A fixture in launch control for more than 30 years, United Launch Alliance’s (ULA’s) Steve Huff ascends to the role of launch director for the Atlas V mission to deploy the Space Based Infrared System Geosynchronous Earth Orbit Flight 5 (SBIRS GEO Flight 5) early warning satellite for the nation.
On console for the very first Delta II rocket launch on Valentine’s Day 1989 and the final Delta II in 2018, Huff is the quintessential launch professional with deep knowledge and expertise that our customers rely upon to get their missions safely into space.
Born in Parsippany, New Jersey and an aerospace engineering graduate from Penn State, Huff always knew he wanted to work in the space industry.
"I graduated college in 1987 and immediately started work in Huntington Beach, CA for McDonnell Douglas. I was hired in as part of the staffing up of the Delta II program and started in the system performance group, moving shortly thereafter to the guidance and navigation team to train prior to moving to Florida to pursue my true passion of working in launch operations," Huff recalls.
Once at the Florida launch site in 1988, Huff became the flight mechanics advisor, a position today known as the flight control engineer. From there, he became the manager of ground electrical engineering for launch operations, then the manager of the electrical engineering department, and then the senior manager and chief engineer for launch operations, all supporting the Delta II program.
"I moved to the Delta IV program when they combined what was the engineering and operations departments into a single organization and become the leader of operations/systems engineering (OSE)," Huff said.
Over the past decade, he served in that role for ULA's various launch vehicles, first for Delta IV, then Atlas V, and then as leader of the rotation team OSE that oversaw launches from Space Launch Complex-37 at Cape Canaveral, FL and all Vandenberg Air Force Base missions in CA from Space Launch Complex-2, -3 and -6.
"My current role as the OSE is for all recurring launches of Atlas V and Delta IV," he said.
Huff now brings that wealth of experience to the role of ULA's launch director send the Atlas V rocket into space carrying the fifth Space Based Infrared System Geosynchronous Earth Orbit (SBIRS GEO Flight 5) missile detection satellite, one of the nation's highest priority space programs.
"To become a launch director, you need to have a strong breadth of knowledge of the launch vehicle, the ground systems, the launch processes, as well as the customer processes and protocols. In my case, having moved up through various positions within launch operations, much of this came via my training throughout my career," Huff said.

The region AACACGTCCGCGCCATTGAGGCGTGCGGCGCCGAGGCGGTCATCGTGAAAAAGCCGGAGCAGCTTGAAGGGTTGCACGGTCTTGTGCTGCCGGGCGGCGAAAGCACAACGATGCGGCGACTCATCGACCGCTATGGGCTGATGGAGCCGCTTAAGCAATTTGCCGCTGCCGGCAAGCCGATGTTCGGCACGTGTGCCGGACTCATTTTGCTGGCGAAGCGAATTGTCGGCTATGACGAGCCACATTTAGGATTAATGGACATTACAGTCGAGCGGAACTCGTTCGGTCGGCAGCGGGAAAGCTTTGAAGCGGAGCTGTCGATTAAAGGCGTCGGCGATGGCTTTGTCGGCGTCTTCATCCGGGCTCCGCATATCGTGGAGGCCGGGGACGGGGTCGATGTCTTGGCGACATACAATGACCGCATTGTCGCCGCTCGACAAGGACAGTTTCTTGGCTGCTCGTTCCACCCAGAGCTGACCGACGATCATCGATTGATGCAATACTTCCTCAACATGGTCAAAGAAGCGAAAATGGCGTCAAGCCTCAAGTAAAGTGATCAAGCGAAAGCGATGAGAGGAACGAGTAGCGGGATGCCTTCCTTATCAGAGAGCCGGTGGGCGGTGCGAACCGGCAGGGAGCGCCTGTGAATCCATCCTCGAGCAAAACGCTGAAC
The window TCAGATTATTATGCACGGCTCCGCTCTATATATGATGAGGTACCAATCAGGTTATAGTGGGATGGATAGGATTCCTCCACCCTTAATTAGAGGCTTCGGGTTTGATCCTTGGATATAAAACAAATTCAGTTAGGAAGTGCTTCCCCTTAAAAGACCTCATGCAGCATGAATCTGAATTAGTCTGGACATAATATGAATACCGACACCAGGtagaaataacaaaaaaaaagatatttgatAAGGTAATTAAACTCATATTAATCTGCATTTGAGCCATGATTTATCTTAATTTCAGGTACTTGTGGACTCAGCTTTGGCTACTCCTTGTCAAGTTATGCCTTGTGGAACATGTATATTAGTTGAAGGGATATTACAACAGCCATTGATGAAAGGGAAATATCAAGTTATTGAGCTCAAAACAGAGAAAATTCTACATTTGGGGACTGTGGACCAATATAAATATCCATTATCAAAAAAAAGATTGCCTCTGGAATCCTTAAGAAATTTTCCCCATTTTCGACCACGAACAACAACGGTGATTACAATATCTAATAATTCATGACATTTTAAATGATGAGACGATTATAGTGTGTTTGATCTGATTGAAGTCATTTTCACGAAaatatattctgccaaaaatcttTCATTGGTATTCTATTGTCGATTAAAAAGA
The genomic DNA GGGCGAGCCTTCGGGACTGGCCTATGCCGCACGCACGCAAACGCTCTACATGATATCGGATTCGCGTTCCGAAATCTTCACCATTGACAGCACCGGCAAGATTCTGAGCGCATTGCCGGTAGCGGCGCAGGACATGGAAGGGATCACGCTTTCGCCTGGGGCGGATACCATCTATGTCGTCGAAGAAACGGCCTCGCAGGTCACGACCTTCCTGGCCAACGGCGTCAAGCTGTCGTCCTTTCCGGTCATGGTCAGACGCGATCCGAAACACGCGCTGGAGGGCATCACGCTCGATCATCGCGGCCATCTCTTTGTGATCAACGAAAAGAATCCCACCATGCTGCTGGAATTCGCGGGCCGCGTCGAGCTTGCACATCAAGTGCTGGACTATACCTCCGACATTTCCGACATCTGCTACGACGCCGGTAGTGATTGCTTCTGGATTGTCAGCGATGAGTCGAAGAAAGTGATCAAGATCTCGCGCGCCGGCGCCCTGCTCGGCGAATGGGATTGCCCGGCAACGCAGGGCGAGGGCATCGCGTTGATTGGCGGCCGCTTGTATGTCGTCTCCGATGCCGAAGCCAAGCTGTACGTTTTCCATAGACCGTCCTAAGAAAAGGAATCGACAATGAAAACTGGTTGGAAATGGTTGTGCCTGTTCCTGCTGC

"Additionally, I sat with our current launch directors, and went through the various products and processes with them to build on the existing knowledge I have from being on console during launches for the past 30+ years. After that, I was able to shadow current launch directors for several launch flows, including the Integrated crew exercises, the mission dress rehearsals, and launches, prior to now sitting in the 'front seat' as launch director for SBIRS GEO Flight 5."
That seat during the countdown and launch will be in the Mission Director's Center overlooking the launch control room at the Atlas Spaceflight Operations Center, located about four miles from the Space Launch Complex-41 pad where the Atlas V will be fueled for liftoff.
"The primary responsibility of the launch director is being the ULA interface to the mission management team led by the Space Force's mission director. The ULA launch director works closely with the mission director as a team to maintain overall situational awareness of the countdown -- critical assets, launch vehicle and Spacecraft health, major milestones, weather, constraints and remaining launch window -- to ensure team readiness to support the targeted launch time," Huff said.
Huff says he has too many lasting memories to count from his career so far, including being a part of the launch teams that sent numerous planetary and scientific missions across the solar system, plus "all the amazing people I have worked with and learned from over the years."
"Aside from my first year out of college, I have spent my career supporting launches at the launch sites. I have had the pleasure of working on and launching the Delta, Delta II, Delta III, Delta IV, and Atlas V vehicles so far," Huff said.
"Fun fact, I have never seen any launch of a Delta rocket from outside at any time in my career. If there was a launch where I was, I have always been in the Launch Control Center on a console."